(14). SINCE the learned trial Court ignored the specific provision of appeal against an order passed by it under Order 11 Rule 21 of the Code of Civil procedure and exercised his inherent jurisdiction, learned trial Court, practically, has ignored the extent of jurisdiction to which it was limited in the said specific provision of appeal. The inherent jurisdiction of the trial Court was almost curtailed in view of such provision of appeal and the remedy extended by him to the plaintiff/opposite parties in restoring the suit by setting aside its earlier order of dismissal of the suit for want of prosecution as per provision of Order 11 Rule 21 of the Code of Civil Procedure. It cannot be stated that the learned trial Court acted irregularly but it has acted beyond the provision of law and exercised such jurisdiction which was never given to it under the present context. It cannot be treated exceeding jurisdiction provided with the trial Court but it may be stated as illegal application of jurisdiction as provided under section 151 of the Code of Civil Procedure.


(15). IN this connection, reliance to the decision reported in AIR 1962 s. C. 527 (Monhar Lal Chopra v. Seth Hiralal) may be made where the Hon'ble apex Court held that. "the inherent powers are not in any way controlled by the provisions of the Code as has been specifically stated in Section 151 itself. But those powers are not to be exercised when their exercise may be in conflict with what had been expressly provided in the Code or against the intention of the legislature. This restriction, for practical purposes, on the exercise of those powers is not because those powers are controlled by the provisions of the code but because it should be presumed that the procedure specifically provided by the legislature for years in certain circumstances is dictated by the interest of justice". It has further been held in the said decision that "inherent jurisdiction of the Court to make orders ex debito justitiae is undoubtedly affirmed by Section 151 of the Code, but that jurisdiction cannot be exercised so as to nullify the provisions of the Code. Where the Court deals expressly with a particular matter, the pro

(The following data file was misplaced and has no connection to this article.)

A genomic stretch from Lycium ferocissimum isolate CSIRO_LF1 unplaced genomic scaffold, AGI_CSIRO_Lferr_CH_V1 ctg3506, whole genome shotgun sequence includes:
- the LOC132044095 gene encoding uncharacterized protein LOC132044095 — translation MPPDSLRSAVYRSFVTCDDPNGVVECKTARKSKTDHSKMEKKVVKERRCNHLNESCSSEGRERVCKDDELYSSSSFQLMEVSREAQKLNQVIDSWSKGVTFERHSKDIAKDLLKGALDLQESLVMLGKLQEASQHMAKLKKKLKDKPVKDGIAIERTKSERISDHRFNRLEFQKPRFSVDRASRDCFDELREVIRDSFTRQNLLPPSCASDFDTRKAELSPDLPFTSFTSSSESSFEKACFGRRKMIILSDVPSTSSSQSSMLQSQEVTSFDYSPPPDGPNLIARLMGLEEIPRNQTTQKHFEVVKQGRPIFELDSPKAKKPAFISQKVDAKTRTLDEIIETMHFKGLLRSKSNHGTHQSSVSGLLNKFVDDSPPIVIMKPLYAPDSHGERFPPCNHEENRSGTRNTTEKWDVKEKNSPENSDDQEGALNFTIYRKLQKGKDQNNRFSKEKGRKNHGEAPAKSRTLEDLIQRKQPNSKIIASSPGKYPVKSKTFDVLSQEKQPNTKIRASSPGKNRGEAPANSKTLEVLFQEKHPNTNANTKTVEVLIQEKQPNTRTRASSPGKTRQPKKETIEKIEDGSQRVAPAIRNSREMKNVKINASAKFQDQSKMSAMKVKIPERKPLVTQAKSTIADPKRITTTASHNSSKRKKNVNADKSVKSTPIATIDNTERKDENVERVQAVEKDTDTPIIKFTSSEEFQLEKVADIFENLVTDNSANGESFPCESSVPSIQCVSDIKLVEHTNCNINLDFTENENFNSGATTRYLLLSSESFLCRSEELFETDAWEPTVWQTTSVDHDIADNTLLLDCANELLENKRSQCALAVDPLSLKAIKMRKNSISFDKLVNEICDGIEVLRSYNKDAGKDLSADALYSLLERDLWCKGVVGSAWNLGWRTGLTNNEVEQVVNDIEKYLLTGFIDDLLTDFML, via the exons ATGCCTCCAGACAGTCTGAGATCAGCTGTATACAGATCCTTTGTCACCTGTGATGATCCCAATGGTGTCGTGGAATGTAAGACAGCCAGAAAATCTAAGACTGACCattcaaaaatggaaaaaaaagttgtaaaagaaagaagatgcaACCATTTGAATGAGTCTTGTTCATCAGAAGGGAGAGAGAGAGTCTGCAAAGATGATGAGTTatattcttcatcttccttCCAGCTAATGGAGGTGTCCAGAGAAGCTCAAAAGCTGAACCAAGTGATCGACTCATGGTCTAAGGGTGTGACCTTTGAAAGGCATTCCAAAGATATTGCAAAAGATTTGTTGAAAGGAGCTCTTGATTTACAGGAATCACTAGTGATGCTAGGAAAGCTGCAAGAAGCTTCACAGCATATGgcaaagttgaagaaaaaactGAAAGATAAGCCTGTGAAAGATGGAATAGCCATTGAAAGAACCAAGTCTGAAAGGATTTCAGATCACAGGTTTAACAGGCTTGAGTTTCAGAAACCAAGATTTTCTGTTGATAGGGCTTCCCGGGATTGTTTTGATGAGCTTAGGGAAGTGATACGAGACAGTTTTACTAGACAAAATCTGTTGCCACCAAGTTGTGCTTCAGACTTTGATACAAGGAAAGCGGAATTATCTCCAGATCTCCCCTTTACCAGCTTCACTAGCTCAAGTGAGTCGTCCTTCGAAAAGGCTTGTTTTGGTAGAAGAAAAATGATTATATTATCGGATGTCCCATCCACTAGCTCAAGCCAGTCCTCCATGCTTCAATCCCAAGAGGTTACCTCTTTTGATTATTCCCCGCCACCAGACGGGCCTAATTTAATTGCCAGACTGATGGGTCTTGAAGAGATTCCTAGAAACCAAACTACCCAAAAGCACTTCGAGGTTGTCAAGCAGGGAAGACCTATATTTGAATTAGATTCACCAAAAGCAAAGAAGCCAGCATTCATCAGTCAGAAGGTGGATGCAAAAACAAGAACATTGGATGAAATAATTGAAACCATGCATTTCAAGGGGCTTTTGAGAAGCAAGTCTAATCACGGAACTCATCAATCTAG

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visions are normally be regarded as exhaustive". (16). FURTHER, reliance may be made in the decision reported in (1970)1 scc 732 in the case of (Nain Singh v. Koonwarjee) where the Hon'ble Court held that" Under the inherent power all Courts recognised by Section 151, code of Civil Procedure, a Court has no power to do that which is prohibited by the Code. Inherent jurisdiction of the Court must be exercised subject to the Rule that if the Code does contain specific provision which made the necessities of the case, such provisions should be followed and inherent * jurisdiction should not be involved. In other words, the Court cannot make use of the special provisions of Section 151 of the Code where the party and his remedy provided elsewhere in the Code and he included to avail himself of the same. Further, the power under Section 151 of the Code cannot be exercised as an appellate power". (17). HOWEVER, in summing up all the discussions made above and also following the decisions referred above, I am of the view that the learned trial court, has acted illegally in ordering restoration of the suit by setting aside the order of dismissal under Order 11 Rule 21, by exercising inherent jurisdiction of the learned trial Court which it was lacking. (18). SO, the present revisional application is allowed. (19). THE order No. 21 dated 1. 2. 1994 passed in Title Suit No. 151 of 1991 by the learned trial Court is hereby set aside. Under the prevailing circumstances, I do not pass any order as to costs.